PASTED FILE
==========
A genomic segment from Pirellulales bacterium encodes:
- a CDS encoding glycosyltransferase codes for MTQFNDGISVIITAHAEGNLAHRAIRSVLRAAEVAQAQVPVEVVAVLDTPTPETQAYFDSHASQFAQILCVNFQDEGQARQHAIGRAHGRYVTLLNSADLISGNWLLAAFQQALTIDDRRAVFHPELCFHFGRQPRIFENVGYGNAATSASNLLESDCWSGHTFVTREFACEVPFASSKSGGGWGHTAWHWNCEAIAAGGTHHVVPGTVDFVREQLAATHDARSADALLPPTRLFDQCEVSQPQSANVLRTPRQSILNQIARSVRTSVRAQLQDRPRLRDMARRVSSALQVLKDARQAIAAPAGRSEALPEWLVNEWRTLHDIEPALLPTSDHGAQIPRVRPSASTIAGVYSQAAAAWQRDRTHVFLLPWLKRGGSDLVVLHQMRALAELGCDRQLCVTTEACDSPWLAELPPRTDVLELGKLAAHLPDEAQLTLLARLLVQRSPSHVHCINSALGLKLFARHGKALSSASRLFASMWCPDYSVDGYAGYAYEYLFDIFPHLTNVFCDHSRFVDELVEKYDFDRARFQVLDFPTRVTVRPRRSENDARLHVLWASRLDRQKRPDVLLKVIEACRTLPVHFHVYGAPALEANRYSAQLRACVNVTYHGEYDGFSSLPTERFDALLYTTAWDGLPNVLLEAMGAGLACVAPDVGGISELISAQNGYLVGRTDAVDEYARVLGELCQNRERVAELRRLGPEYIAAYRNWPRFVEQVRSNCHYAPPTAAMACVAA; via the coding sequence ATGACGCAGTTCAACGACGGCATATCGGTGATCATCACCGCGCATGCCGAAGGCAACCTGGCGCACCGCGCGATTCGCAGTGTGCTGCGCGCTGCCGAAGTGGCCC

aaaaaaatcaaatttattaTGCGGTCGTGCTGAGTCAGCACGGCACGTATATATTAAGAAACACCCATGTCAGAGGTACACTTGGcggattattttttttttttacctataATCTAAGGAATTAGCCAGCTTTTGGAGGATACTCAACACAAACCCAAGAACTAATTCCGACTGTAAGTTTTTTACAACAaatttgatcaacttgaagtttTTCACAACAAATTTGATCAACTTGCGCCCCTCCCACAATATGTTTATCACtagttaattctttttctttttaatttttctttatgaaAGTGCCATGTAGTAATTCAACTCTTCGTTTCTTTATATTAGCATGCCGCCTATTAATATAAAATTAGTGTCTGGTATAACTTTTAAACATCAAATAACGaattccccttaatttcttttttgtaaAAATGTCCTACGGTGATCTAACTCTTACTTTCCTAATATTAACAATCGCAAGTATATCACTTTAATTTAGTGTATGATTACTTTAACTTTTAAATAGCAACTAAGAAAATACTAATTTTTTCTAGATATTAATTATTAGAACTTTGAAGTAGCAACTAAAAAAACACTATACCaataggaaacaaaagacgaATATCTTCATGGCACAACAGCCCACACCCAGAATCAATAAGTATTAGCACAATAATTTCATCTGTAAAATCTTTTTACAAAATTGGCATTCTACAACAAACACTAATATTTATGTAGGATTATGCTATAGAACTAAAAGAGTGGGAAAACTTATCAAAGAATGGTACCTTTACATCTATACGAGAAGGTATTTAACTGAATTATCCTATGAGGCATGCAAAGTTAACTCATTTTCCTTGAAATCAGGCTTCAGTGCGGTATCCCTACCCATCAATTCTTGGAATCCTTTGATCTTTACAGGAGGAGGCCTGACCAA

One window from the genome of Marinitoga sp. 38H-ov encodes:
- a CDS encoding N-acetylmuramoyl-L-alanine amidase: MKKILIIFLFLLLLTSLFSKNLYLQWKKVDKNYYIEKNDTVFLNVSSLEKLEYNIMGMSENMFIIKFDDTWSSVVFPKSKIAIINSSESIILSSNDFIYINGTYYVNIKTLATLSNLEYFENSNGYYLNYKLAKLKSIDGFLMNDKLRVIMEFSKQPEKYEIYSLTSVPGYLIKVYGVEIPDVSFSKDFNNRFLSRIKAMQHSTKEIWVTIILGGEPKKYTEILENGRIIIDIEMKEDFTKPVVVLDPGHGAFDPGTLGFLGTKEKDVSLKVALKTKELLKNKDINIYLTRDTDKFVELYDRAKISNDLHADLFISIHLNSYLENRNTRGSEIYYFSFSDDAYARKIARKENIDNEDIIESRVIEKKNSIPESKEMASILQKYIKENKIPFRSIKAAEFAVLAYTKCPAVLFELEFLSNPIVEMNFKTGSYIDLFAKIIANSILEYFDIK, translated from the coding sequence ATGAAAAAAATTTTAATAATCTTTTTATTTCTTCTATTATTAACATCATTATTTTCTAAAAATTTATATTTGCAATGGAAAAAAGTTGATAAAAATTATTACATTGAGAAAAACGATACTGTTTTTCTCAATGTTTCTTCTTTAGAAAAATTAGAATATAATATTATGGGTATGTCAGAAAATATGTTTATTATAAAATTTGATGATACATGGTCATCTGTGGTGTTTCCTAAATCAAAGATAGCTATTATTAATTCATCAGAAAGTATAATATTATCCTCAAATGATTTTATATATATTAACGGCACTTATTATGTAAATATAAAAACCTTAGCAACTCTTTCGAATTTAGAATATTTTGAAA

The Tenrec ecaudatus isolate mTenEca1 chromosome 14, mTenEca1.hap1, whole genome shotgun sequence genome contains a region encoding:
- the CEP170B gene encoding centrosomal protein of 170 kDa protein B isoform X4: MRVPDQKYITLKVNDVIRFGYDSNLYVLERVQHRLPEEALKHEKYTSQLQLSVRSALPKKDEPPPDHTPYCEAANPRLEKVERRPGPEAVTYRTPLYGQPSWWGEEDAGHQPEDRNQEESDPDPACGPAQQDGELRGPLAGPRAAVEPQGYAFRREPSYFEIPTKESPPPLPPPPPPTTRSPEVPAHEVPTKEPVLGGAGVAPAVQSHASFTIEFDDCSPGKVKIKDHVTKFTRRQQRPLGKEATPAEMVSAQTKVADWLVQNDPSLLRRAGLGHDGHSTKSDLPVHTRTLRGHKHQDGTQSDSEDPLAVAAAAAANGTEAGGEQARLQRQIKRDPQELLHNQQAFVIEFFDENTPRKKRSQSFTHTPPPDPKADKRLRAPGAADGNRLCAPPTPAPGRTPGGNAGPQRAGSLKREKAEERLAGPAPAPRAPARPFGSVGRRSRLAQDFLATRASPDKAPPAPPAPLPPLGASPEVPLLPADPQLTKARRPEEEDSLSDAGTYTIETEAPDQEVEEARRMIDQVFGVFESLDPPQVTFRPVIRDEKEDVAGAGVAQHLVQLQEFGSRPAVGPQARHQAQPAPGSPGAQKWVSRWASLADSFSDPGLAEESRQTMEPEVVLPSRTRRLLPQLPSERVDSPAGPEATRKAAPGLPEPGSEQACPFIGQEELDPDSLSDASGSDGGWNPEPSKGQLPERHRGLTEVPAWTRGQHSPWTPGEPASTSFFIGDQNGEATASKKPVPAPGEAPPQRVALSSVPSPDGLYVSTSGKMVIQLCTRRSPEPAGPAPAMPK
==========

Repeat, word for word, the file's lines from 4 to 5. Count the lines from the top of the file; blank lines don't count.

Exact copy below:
One window from the genome of Marinitoga sp. 38H-ov encodes:
- a CDS encoding N-acetylmuramoyl-L-alanine amidase: MKKILIIFLFLLLLTSLFSKNLYLQWKKVDKNYYIEKNDTVFLNVSSLEKLEYNIMGMSENMFIIKFDDTWSSVVFPKSKIAIINSSESIILSSNDFIYINGTYYVNIKTLATLSNLEYFENSNGYYLNYKLAKLKSIDGFLMNDKLRVIMEFSKQPEKYEIYSLTSVPGYLIKVYGVEIPDVSFSKDFNNRFLSRIKAMQHSTKEIWVTIILGGEPKKYTEILENGRIIIDIEMKEDFTKPVVVLDPGHGAFDPGTLGFLGTKEKDVSLKVALKTKELLKNKDINIYLTRDTDKFVELYDRAKISNDLHADLFISIHLNSYLENRNTRGSEIYYFSFSDDAYARKIARKENIDNEDIIESRVIEKKNSIPESKEMASILQKYIKENKIPFRSIKAAEFAVLAYTKCPAVLFELEFLSNPIVEMNFKTGSYIDLFAKIIANSILEYFDIK, translated from the coding sequence ATGAAAAAAATTTTAATAATCTTTTTATTTCTTCTATTATTAACATCATTATTTTCTAAAAATTTATATTTGCAATGGAAAAAAGTTGATAAAAATTATTACATTGAGAAAAACGATACTGTTTTTCTCAATGTTTCTTCTTTAGAAAAATTAGAATATAATATTATGGGTATGTCAGAAAATATGTTTATTATAAAATTTGATGATACATGGTCATCTGTGGTGTTTCCTAAATCAAAGATAGCTATTATTAATTCATCAGAAAGTATAATATTATCCTCAAATGATTTTATATATATTAACGGCACTTATTATGTAAATATAAAAACCTTAGCAACTCTTTCGAATTTAGAATATTTTGAAA